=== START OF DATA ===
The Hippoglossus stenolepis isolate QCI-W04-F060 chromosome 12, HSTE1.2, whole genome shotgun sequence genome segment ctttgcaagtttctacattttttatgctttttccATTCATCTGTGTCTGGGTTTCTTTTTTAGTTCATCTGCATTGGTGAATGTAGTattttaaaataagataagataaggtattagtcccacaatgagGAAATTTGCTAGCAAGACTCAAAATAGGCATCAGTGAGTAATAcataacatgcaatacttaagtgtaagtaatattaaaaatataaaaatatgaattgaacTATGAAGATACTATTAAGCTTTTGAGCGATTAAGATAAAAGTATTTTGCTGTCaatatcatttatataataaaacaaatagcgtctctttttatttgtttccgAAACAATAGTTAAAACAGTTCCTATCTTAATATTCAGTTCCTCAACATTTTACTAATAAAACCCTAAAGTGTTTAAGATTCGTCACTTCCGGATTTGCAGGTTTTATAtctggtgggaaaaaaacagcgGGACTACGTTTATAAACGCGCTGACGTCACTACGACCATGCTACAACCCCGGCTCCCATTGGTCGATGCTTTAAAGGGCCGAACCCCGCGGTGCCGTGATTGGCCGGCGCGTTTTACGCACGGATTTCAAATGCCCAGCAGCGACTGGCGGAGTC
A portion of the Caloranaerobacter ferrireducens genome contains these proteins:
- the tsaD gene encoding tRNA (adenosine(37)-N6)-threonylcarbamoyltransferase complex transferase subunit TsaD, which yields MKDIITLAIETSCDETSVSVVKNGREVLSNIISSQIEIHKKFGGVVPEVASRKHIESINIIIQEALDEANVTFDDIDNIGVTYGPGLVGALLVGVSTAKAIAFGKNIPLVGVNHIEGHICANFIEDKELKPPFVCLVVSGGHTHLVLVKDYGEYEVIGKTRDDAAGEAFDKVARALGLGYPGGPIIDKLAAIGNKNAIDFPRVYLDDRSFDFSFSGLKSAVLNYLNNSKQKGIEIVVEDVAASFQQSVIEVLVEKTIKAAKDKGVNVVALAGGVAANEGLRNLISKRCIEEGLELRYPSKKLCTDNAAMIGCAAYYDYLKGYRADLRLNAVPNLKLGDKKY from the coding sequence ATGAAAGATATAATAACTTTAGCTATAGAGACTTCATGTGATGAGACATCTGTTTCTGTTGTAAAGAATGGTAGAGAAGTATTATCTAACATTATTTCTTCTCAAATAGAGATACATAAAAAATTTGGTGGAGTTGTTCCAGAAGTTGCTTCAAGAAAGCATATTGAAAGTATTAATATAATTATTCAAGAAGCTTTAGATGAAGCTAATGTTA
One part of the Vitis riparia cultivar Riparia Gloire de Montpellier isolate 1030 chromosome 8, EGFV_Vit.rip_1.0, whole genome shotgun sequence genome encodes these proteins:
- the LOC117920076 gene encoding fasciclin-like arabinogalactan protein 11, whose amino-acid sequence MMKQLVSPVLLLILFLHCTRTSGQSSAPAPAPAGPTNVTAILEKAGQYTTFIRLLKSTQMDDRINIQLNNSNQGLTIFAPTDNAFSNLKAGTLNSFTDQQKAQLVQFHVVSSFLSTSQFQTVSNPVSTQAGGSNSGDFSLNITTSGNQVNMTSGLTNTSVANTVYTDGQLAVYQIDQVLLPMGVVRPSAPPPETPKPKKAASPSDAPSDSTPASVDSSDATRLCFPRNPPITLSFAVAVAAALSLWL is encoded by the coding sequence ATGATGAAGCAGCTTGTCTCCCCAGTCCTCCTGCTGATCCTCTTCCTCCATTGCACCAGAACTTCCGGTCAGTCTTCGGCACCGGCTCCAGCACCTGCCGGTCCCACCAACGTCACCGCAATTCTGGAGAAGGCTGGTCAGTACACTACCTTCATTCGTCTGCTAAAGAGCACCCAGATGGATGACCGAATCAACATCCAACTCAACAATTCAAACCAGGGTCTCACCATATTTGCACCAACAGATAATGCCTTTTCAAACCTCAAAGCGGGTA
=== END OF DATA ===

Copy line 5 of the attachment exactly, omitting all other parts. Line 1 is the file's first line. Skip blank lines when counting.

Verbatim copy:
- the LOC117920076 gene encoding fasciclin-like arabinogalactan protein 11, whose amino-acid sequence MMKQLVSPVLLLILFLHCTRTSGQSSAPAPAPAGPTNVTAILEKAGQYTTFIRLLKSTQMDDRINIQLNNSNQGLTIFAPTDNAFSNLKAGTLNSFTDQQKAQLVQFHVVSSFLSTSQFQTVSNPVSTQAGGSNSGDFSLNITTSGNQVNMTSGLTNTSVANTVYTDGQLAVYQIDQVLLPMGVVRPSAPPPETPKPKKAASPSDAPSDSTPASVDSSDATRLCFPRNPPITLSFAVAVAAALSLWL is encoded by the coding sequence ATGATGAAGCAGCTTGTCTCCCCAGTCCTCCTGCTGATCCTCTTCCTCCATTGCACCAGAACTTCCGGTCAGTCTTCGGCACCGGCTCCAGCACCTGCCGGTCCCACCAACGTCACCGCAATTCTGGAGAAGGCTGGTCAGTACACTACCTTCATTCGTCTGCTAAAGAGCACCCAGATGGATGACCGAATCAACATCCAACTCAACAATTCAAACCAGGGTCTCACCATATTTGCACCAACAGATAATGCCTTTTCAAACCTCAAAGCGGGTA